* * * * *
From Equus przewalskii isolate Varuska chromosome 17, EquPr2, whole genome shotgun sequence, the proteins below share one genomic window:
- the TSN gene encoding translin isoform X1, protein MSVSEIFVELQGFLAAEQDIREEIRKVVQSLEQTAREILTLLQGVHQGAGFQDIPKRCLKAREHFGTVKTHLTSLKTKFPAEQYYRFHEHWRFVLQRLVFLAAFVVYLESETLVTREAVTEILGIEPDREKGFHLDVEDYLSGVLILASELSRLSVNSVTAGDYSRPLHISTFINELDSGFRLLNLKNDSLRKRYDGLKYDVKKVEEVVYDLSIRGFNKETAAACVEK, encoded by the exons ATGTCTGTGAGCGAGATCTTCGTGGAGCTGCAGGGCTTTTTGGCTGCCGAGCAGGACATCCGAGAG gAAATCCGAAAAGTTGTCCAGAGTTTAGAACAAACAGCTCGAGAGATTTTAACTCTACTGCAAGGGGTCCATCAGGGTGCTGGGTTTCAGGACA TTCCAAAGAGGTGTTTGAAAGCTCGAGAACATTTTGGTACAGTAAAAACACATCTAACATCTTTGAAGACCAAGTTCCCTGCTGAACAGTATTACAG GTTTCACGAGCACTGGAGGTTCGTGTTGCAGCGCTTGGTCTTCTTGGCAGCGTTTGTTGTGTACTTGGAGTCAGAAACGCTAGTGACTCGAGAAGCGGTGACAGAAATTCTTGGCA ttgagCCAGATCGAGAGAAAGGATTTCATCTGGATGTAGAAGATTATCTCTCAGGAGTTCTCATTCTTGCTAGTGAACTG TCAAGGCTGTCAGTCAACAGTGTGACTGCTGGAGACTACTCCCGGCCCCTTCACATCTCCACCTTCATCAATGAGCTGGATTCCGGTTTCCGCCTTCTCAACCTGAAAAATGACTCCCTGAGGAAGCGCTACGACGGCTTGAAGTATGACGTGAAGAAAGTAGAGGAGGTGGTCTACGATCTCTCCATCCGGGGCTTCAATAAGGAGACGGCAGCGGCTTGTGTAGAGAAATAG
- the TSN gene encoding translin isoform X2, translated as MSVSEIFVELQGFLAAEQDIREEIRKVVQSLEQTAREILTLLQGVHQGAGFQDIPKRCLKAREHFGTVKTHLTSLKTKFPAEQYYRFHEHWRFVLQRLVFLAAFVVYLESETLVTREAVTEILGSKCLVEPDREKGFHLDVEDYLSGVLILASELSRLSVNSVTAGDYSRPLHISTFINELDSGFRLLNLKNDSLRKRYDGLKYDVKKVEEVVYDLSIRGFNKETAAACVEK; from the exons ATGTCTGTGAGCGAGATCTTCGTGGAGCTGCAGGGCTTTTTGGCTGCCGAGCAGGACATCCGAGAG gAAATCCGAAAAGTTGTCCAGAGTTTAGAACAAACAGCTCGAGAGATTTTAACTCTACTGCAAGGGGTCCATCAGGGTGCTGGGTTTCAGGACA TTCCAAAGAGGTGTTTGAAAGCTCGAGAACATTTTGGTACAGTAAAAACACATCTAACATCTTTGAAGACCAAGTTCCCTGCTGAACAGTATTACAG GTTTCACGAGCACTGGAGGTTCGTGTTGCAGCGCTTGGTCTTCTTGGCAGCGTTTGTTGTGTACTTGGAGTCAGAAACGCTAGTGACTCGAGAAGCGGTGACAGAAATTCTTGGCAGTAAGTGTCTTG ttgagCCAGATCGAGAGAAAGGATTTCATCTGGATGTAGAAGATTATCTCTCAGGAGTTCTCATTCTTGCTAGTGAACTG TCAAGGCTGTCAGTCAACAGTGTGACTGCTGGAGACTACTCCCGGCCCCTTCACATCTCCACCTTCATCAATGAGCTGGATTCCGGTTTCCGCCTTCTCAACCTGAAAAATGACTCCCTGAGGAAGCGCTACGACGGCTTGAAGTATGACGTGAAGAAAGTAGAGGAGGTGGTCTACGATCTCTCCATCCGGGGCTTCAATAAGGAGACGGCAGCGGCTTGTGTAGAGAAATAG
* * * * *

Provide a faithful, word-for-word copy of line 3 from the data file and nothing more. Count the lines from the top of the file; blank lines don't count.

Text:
- the TSN gene encoding translin isoform X2, translated as MSVSEIFVELQGFLAAEQDIREEIRKVVQSLEQTAREILTLLQGVHQGAGFQDIPKRCLKAREHFGTVKTHLTSLKTKFPAEQYYRFHEHWRFVLQRLVFLAAFVVYLESETLVTREAVTEILGSKCLVEPDREKGFHLDVEDYLSGVLILASELSRLSVNSVTAGDYSRPLHISTFINELDSGFRLLNLKNDSLRKRYDGLKYDVKKVEEVVYDLSIRGFNKETAAACVEK; from the exons ATGTCTGTGAGCGAGATCTTCGTGGAGCTGCAGGGCTTTTTGGCTGCCGAGCAGGACATCCGAGAG gAAATCCGAAAAGTTGTCCAGAGTTTAGAACAAACAGCTCGAGAGATTTTAACTCTACTGCAAGGGGTCCATCAGGGTGCTGGGTTTCAGGACA TTCCAAAGAGGTGTTTGAAAGCTCGAGAACATTTTGGTACAGTAAAAACACATCTAACATCTTTGAAGACCAAGTTCCCTGCTGAACAGTATTACAG GTTTCACGAGCACTGGAGGTTCGTGTTGCAGCGCTTGGTCTTCTTGGCAGCGTTTGTTGTGTACTTGGAGTCAGAAACGCTAGTGACTCGAGAAGCGGTGACAGAAATTCTTGGCAGTAAGTGTCTTG ttgagCCAGATCGAGAGAAAGGATTTCATCTGGATGTAGAAGATTATCTCTCAGGAGTTCTCATTCTTGCTAGTGAACTG TCAAGGCTGTCAGTCAACAGTGTGACTGCTGGAGACTACTCCCGGCCCCTTCACATCTCCACCTTCATCAATGAGCTGGATTCCGGTTTCCGCCTTCTCAACCTGAAAAATGACTCCCTGAGGAAGCGCTACGACGGCTTGAAGTATGACGTGAAGAAAGTAGAGGAGGTGGTCTACGATCTCTCCATCCGGGGCTTCAATAAGGAGACGGCAGCGGCTTGTGTAGAGAAATAG